"You can feel how you want to feel, but the stats don't lie," Reds manager Dusty Baker said of the Cardinals. "They've got everything working over there. We don't have everything working over here. To answer your question, they are the team in baseball because they are the best team in baseball."
The numbers, indeed, support the claim.
With the win, the Cardinals became the Majors' first club to reach the 40-win threshold, doing it in 14 fewer games than they did a year ago -- a season in which they were one win away from the World Series. No club has a better road winning percentage (.710) than St. Louis, and no one has come close to the level of offensive proficiency with runners in scoring position.
After going 8-for-17 in those situations on Friday, the Cardinals are hitting .343 in such spots. No other National League club entered the day hitting better than .283.
"We make a big deal about when these guys grind these at-bats," manager Mike Matheny said. "I sound like a broken record, but it's just the good at-bats. Even some of the ones that turn into outs, they're hard outs. That's a sign of a pretty good approach."
The offensive attack was balanced -- all eight starting position players finished with at least one hit, each reaching base at least twice and seven different players scored -- though the run production was concentrated largely in the lower part. And six of the team's runs scored with two out.
Said Pete Kozma, when asked about the team's recurring success with two outs and runners on: "I don't really see anything that would be different other than we get hits whenever we need them."
Jon Jay and Kozma, who had gone a combined 7-for-64 during the team's recent homestand, drove home five runs from the seventh and eighth spots in the lineup. David Freese, batting in the six-hole, extended his hitting streak to a Major League-best 17 games with his two-hit, two-RBI night.
"We take pride in driving guys in," said Freese, whose average has climbed from .209 to .286 during his roll, which was kick-started by a grand slam against the Brewers. "We get a lot of guys on base. We just know if we keep the train moving, we're going to have an opportunity offensively to put some runs across the board."
Adam Wainwright backed the overwhelming support with his 12th quality start of the year to become the Majors' second nine-game winner. Wainwright covered the first seven innings, providing a much desired breather for a recently overworked bullpen.
What morphed into a rout opened as a pitchers' duel, with Wainwright and Reds starter Mike Leake trading scoreless frames for three innings. Leake looked as if he might successfully skirt around trouble in the fourth, too, striking out Yadier Molina with two on and one out.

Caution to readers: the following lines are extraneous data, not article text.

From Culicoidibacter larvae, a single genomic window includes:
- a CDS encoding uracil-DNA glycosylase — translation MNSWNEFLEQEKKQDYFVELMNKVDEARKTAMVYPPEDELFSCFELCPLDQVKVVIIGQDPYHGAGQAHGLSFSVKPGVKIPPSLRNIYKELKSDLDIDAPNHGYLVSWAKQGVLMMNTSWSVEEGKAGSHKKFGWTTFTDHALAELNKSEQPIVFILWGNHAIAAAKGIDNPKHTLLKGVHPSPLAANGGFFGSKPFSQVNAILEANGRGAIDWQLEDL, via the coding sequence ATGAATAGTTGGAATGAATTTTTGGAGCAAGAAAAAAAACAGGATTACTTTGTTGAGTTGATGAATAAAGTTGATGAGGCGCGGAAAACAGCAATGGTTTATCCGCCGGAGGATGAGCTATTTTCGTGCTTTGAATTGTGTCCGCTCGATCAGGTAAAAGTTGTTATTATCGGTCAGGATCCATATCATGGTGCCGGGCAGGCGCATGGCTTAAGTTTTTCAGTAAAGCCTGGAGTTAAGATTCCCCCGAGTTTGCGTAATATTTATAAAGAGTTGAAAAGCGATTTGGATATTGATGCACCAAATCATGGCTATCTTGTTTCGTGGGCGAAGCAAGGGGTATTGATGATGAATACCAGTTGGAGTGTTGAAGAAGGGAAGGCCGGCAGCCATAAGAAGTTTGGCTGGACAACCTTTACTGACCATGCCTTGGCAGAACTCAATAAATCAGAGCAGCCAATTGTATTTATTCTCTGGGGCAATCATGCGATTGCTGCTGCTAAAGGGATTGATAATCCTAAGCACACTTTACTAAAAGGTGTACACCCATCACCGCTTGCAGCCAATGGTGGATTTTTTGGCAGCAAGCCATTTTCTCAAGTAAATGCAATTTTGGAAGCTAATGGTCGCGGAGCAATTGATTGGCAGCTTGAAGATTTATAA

But Freese, Jay and Kozma each followed with run-scoring knocks up the middle, pushing the Cardinals ahead, 3-0. The bottom part of the order delivered again in the sixth, with Jay doubling home one and Kozma following with a two-run double off reliever Logan Ondrusek.
"They've got a great lineup," Leake said. "You can't take a break against any of them. You have to keep going after them and challenge them. You can't pitch timid against them or they will make you pay."
Matt Carpenter capped the sixth with an RBI single, extending his hitting streak to 16 games. Carpenter, along with Freese and Allen Craig (11 games), boast three of baseball's four longest active hitting streaks.
Meanwhile, Wainwright was as he has been for most of the season. Having entered with a 14-to-1 strikeout-to-walk ratio, Wainwright fanned seven and issued just his seventh walk of the year. He has now pitched at least seven innings in 10 of his 13 season starts. Wainwright leads the league with 96 innings.
Remarkably, he's had the run of success while routinely tinkering with just about anything he can, too. In an effort to keep hitters from establishing any timing, Wainwright has, pitch-to-pitch, been altering his mechanics with ease -- from where he stands on the pitching rubber, to where he makes his arm slot to the speed of his curveball, to the total time it takes to finish his motion.
On Friday, the added nuance was sporadically putting his glove over his head during his delivery.
"I think it's just another way of mixing things up and being the complete pitcher," Wainwright said. "As long as you're OK in your delivery and can mix speeds with your pitches, why not mix with your delivery? Give them a different look -- one over the head, one not. I just think it's a different way to give different looks."
Wainwright will enter his next outing one strikeout shy of 1,000 for his career. Friday marked his sixth start this season in which he had struck out at least seven.
"Playing against them right now, obviously it's a good time to try to put some distance in between us," Wainwright said. "But they're so good that we need to just focus on what we're doing and we'll be OK."